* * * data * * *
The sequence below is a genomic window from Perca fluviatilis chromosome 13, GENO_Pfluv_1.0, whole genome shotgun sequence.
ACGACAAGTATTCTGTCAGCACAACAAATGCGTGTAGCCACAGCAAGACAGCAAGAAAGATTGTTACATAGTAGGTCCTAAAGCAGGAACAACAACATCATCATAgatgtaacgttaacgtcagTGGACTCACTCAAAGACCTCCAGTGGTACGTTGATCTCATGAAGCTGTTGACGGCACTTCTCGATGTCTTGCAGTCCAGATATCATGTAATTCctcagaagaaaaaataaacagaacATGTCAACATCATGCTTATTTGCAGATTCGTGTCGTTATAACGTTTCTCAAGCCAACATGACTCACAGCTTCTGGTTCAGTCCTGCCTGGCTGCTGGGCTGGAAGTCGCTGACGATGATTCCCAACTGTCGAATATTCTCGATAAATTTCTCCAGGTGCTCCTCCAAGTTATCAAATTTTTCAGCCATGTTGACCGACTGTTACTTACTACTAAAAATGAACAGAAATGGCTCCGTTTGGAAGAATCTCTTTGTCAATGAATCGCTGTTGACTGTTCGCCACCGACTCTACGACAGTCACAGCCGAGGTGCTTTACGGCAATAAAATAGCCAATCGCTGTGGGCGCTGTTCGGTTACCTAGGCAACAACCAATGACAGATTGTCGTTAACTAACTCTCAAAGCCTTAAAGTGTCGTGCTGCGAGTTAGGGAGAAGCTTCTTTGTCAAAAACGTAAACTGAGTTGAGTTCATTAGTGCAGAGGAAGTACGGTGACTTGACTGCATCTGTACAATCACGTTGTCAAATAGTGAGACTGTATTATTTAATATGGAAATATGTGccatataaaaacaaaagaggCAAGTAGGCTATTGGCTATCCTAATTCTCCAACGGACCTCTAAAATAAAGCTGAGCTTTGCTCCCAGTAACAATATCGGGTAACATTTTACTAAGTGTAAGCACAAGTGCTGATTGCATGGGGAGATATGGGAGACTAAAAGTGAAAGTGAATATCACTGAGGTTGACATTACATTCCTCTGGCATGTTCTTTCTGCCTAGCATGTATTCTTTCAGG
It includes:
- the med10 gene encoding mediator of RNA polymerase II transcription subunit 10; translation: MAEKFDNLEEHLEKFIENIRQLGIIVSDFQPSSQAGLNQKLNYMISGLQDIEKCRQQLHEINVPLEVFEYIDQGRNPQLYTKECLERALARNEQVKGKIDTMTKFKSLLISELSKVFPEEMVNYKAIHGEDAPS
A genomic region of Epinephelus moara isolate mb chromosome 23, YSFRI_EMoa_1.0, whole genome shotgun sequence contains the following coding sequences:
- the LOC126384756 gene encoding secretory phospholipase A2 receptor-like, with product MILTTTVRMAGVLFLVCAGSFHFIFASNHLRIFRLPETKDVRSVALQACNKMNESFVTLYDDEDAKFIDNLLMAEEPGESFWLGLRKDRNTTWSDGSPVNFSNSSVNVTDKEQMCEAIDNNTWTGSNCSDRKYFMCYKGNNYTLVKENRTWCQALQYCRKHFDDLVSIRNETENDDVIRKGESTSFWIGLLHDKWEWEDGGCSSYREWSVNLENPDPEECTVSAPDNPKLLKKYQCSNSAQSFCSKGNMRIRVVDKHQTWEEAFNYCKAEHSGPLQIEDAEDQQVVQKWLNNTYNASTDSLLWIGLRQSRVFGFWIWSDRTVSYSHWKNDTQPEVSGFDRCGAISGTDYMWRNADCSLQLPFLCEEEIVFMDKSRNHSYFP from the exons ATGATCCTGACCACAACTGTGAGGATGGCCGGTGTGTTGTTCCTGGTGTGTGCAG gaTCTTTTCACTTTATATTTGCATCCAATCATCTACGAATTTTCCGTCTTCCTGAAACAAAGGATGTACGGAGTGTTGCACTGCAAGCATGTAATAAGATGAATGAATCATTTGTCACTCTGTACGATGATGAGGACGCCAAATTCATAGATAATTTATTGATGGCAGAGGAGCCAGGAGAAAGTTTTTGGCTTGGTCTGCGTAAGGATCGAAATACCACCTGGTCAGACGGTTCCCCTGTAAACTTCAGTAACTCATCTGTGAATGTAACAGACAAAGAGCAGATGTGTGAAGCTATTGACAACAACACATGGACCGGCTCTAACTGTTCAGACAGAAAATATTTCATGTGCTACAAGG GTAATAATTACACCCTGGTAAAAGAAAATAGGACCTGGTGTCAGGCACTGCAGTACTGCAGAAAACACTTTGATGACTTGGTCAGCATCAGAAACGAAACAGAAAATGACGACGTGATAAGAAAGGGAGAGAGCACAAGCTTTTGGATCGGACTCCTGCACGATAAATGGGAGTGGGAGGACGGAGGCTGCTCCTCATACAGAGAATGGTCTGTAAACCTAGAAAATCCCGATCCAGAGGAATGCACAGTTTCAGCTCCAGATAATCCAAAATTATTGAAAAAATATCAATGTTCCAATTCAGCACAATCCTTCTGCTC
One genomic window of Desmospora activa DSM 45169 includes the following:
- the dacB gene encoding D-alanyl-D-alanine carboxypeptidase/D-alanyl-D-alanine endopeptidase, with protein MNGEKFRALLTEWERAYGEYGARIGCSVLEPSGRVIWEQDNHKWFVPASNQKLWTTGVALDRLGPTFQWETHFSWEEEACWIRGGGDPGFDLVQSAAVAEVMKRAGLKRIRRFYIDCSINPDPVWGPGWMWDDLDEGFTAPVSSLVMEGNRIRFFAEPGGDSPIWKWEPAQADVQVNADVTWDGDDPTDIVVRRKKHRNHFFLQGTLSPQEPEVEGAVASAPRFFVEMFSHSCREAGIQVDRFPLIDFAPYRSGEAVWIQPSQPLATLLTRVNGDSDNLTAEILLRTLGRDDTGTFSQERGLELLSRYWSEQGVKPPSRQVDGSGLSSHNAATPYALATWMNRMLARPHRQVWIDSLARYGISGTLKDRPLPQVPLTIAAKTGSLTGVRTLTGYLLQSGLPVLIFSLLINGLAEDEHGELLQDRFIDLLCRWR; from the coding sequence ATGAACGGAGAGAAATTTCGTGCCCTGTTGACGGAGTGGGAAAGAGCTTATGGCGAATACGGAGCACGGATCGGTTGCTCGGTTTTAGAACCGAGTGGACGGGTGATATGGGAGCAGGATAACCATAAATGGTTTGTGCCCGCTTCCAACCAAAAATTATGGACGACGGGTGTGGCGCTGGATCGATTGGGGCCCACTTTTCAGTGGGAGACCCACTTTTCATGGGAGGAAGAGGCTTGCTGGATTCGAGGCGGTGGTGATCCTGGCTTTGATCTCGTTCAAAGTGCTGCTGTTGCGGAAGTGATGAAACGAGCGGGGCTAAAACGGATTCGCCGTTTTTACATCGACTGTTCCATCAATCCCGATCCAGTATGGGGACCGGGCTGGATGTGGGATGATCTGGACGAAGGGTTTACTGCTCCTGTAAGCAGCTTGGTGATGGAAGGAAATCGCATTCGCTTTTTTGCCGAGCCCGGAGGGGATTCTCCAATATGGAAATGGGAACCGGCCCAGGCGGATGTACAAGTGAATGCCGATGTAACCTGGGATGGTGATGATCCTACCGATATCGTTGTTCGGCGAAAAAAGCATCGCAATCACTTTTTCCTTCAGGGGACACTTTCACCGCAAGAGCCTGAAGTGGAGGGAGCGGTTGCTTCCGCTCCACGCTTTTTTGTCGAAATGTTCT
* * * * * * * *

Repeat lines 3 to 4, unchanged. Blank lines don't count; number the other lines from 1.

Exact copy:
It includes:
- the med10 gene encoding mediator of RNA polymerase II transcription subunit 10; translation: MAEKFDNLEEHLEKFIENIRQLGIIVSDFQPSSQAGLNQKLNYMISGLQDIEKCRQQLHEINVPLEVFEYIDQGRNPQLYTKECLERALARNEQVKGKIDTMTKFKSLLISELSKVFPEEMVNYKAIHGEDAPS